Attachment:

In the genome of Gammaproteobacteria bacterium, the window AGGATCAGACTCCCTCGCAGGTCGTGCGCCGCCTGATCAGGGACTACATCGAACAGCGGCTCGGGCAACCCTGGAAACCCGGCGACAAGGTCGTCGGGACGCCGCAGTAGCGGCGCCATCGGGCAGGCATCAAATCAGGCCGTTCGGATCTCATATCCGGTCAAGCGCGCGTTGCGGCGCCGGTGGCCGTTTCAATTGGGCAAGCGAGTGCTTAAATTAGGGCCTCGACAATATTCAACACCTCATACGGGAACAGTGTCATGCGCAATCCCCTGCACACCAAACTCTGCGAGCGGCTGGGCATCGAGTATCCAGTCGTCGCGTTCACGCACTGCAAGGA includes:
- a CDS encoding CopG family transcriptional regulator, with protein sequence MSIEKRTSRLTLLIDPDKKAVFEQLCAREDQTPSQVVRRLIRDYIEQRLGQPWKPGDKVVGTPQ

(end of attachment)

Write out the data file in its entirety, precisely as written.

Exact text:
In the genome of Gammaproteobacteria bacterium, the window AGGATCAGACTCCCTCGCAGGTCGTGCGCCGCCTGATCAGGGACTACATCGAACAGCGGCTCGGGCAACCCTGGAAACCCGGCGACAAGGTCGTCGGGACGCCGCAGTAGCGGCGCCATCGGGCAGGCATCAAATCAGGCCGTTCGGATCTCATATCCGGTCAAGCGCGCGTTGCGGCGCCGGTGGCCGTTTCAATTGGGCAAGCGAGTGCTTAAATTAGGGCCTCGACAATATTCAACACCTCATACGGGAACAGTGTCATGCGCAATCCCCTGCACACCAAACTCTGCGAGCGGCTGGGCATCGAGTATCCAGTCGTCGCGTTCACGCACTGCAAGGA includes:
- a CDS encoding CopG family transcriptional regulator, with protein sequence MSIEKRTSRLTLLIDPDKKAVFEQLCAREDQTPSQVVRRLIRDYIEQRLGQPWKPGDKVVGTPQ